“We know that adverse events are under-reported and we know from history that tolerating the sale of unproven, fraudulent, or adulterated drugs results in harm to the public health. It is reasonable to expect that the illegal sales of drugs over the Internet and the number of resulting injuries will increase as sales on the Internet grow. Without clear and effective law enforcement, violators will have no reason to stop their illegal practices. Start Printed Page 28577Unless we begin to act now, unlawful conduct and the resulting harm to consumers most likely will increase.”
See U.S. Food and Drug Administration, Buying Medicines and Medical Products Online, General FAQs (http://fda.gov/oc/buyonline/default.htm).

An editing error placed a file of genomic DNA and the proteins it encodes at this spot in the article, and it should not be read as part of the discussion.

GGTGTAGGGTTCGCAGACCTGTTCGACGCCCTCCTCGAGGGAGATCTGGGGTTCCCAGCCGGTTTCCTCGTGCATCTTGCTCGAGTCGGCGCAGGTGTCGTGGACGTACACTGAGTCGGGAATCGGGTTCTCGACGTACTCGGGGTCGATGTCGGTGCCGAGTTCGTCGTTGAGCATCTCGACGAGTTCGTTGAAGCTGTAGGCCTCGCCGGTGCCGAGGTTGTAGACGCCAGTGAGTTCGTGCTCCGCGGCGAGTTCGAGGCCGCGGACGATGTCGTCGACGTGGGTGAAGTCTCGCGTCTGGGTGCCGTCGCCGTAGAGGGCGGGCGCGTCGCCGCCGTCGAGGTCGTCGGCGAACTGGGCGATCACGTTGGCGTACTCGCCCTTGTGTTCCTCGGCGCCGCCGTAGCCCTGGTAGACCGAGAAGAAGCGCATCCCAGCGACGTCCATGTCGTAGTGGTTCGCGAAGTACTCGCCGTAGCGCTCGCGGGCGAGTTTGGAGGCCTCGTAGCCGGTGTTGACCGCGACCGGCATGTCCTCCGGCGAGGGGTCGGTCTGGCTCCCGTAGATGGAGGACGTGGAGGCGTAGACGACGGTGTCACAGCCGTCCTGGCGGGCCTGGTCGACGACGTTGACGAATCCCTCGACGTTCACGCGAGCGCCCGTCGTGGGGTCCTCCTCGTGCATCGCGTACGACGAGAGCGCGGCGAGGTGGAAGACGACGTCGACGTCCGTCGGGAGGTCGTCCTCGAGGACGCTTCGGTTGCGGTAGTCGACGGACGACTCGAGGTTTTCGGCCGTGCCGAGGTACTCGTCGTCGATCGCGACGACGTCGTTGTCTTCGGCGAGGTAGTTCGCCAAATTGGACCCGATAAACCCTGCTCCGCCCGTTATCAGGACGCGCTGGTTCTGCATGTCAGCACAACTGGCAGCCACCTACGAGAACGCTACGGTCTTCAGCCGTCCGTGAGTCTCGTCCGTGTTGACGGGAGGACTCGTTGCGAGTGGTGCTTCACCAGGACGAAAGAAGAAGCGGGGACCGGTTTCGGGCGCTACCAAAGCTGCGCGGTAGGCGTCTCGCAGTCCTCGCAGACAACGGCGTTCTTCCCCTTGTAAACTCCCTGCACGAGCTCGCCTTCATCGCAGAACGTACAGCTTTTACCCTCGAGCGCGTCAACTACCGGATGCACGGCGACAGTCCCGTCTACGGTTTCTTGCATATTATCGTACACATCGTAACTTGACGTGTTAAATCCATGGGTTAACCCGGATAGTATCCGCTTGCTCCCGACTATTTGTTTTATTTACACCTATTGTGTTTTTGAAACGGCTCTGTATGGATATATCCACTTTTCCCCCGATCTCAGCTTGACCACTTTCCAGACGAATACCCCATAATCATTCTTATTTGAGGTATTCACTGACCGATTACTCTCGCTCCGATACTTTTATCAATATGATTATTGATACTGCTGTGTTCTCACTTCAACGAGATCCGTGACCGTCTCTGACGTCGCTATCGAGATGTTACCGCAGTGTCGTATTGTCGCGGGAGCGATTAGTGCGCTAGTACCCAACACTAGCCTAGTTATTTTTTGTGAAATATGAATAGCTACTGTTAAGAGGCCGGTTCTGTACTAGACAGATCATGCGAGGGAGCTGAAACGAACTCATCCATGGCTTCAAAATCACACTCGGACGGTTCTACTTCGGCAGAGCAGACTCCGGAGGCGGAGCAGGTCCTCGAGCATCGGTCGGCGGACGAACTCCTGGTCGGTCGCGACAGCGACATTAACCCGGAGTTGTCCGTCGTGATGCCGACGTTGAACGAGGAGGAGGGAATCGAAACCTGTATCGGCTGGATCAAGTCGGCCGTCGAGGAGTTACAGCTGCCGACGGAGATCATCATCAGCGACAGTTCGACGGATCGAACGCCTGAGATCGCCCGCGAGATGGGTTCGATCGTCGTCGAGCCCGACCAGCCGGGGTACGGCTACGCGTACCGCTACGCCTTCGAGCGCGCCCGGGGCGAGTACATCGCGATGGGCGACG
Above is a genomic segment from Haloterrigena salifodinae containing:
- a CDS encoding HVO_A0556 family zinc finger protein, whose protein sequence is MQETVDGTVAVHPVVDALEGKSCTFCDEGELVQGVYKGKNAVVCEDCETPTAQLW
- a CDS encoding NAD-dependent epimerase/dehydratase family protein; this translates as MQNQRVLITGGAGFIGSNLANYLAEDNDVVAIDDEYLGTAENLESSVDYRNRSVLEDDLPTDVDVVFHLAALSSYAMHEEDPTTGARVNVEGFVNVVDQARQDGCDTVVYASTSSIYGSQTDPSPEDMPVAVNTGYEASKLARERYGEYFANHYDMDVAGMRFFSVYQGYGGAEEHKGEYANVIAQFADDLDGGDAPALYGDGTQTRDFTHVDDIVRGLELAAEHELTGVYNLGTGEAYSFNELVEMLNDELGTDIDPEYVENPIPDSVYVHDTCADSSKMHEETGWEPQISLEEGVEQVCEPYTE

The Deputy Administrator finds that Dr. DeFrank is currently registered with DEA as a practitioner under DEA Registration, BD8259346 with a registered address in Dallas, Texas. He is licensed as a podiatrist in the State of Texas.
Prior to October 2003, Dr. “J.D.” had been issuing large amounts of controlled substances from his clinic, the Mid-Florida Medical Clinic (MFMC), located in Haines City, Florida. These prescriptions, issued pursuant to an unlawful Internet scheme as described above, were dispensed directly from MFMC and from National Scripts, Inc. (NSI), a pharmacy located in Earth City, Missouri, which was filling thousands of Internet prescriptions authorized by various physicians, in addition to Dr. J.D.
On October 16, 2003, as a result of a DEA investigation into these activities, Dr. J.D. was served with an Order to Show Cause and Immediate Suspension of his DEA practitioner's registration. Shortly thereafter, Dr. DeFrank met with Dr. J.D. and others associated with MFMC and NSI, to discuss who would take over Dr. J.D.'s role, now that he could no longer issue prescriptions because of the suspension order. Dr. DeFrank agreed to take over Dr. J.D.'s prescribing responsibilities.